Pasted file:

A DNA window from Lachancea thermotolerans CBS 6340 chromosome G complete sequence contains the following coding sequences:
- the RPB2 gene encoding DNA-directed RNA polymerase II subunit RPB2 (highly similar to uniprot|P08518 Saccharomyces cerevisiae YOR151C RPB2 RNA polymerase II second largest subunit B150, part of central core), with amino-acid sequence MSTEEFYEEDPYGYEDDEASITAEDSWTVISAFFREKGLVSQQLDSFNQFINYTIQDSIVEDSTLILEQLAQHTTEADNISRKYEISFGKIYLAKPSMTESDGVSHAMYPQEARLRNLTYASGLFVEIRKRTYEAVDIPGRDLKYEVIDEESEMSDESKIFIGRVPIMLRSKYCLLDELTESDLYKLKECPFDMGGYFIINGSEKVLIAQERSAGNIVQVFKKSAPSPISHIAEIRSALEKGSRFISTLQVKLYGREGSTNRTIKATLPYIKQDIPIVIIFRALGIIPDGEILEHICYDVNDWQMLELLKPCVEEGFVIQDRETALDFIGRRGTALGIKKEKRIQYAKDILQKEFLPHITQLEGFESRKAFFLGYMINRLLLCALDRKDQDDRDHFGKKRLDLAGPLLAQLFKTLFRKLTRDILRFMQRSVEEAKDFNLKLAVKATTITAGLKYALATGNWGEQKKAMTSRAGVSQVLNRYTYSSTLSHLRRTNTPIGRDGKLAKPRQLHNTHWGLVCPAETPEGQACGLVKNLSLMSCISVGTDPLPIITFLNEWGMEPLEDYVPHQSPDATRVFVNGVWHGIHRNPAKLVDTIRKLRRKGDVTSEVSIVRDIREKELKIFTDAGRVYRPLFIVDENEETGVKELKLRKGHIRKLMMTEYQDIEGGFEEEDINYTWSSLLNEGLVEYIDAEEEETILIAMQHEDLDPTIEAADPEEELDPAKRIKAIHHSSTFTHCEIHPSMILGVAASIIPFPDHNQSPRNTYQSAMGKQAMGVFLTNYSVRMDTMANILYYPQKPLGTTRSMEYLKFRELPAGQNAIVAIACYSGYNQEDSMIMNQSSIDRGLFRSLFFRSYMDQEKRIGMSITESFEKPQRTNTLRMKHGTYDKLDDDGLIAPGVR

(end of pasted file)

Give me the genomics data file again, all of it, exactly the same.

A DNA window from Lachancea thermotolerans CBS 6340 chromosome G complete sequence contains the following coding sequences:
- the RPB2 gene encoding DNA-directed RNA polymerase II subunit RPB2 (highly similar to uniprot|P08518 Saccharomyces cerevisiae YOR151C RPB2 RNA polymerase II second largest subunit B150, part of central core), with amino-acid sequence MSTEEFYEEDPYGYEDDEASITAEDSWTVISAFFREKGLVSQQLDSFNQFINYTIQDSIVEDSTLILEQLAQHTTEADNISRKYEISFGKIYLAKPSMTESDGVSHAMYPQEARLRNLTYASGLFVEIRKRTYEAVDIPGRDLKYEVIDEESEMSDESKIFIGRVPIMLRSKYCLLDELTESDLYKLKECPFDMGGYFIINGSEKVLIAQERSAGNIVQVFKKSAPSPISHIAEIRSALEKGSRFISTLQVKLYGREGSTNRTIKATLPYIKQDIPIVIIFRALGIIPDGEILEHICYDVNDWQMLELLKPCVEEGFVIQDRETALDFIGRRGTALGIKKEKRIQYAKDILQKEFLPHITQLEGFESRKAFFLGYMINRLLLCALDRKDQDDRDHFGKKRLDLAGPLLAQLFKTLFRKLTRDILRFMQRSVEEAKDFNLKLAVKATTITAGLKYALATGNWGEQKKAMTSRAGVSQVLNRYTYSSTLSHLRRTNTPIGRDGKLAKPRQLHNTHWGLVCPAETPEGQACGLVKNLSLMSCISVGTDPLPIITFLNEWGMEPLEDYVPHQSPDATRVFVNGVWHGIHRNPAKLVDTIRKLRRKGDVTSEVSIVRDIREKELKIFTDAGRVYRPLFIVDENEETGVKELKLRKGHIRKLMMTEYQDIEGGFEEEDINYTWSSLLNEGLVEYIDAEEEETILIAMQHEDLDPTIEAADPEEELDPAKRIKAIHHSSTFTHCEIHPSMILGVAASIIPFPDHNQSPRNTYQSAMGKQAMGVFLTNYSVRMDTMANILYYPQKPLGTTRSMEYLKFRELPAGQNAIVAIACYSGYNQEDSMIMNQSSIDRGLFRSLFFRSYMDQEKRIGMSITESFEKPQRTNTLRMKHGTYDKLDDDGLIAPGVR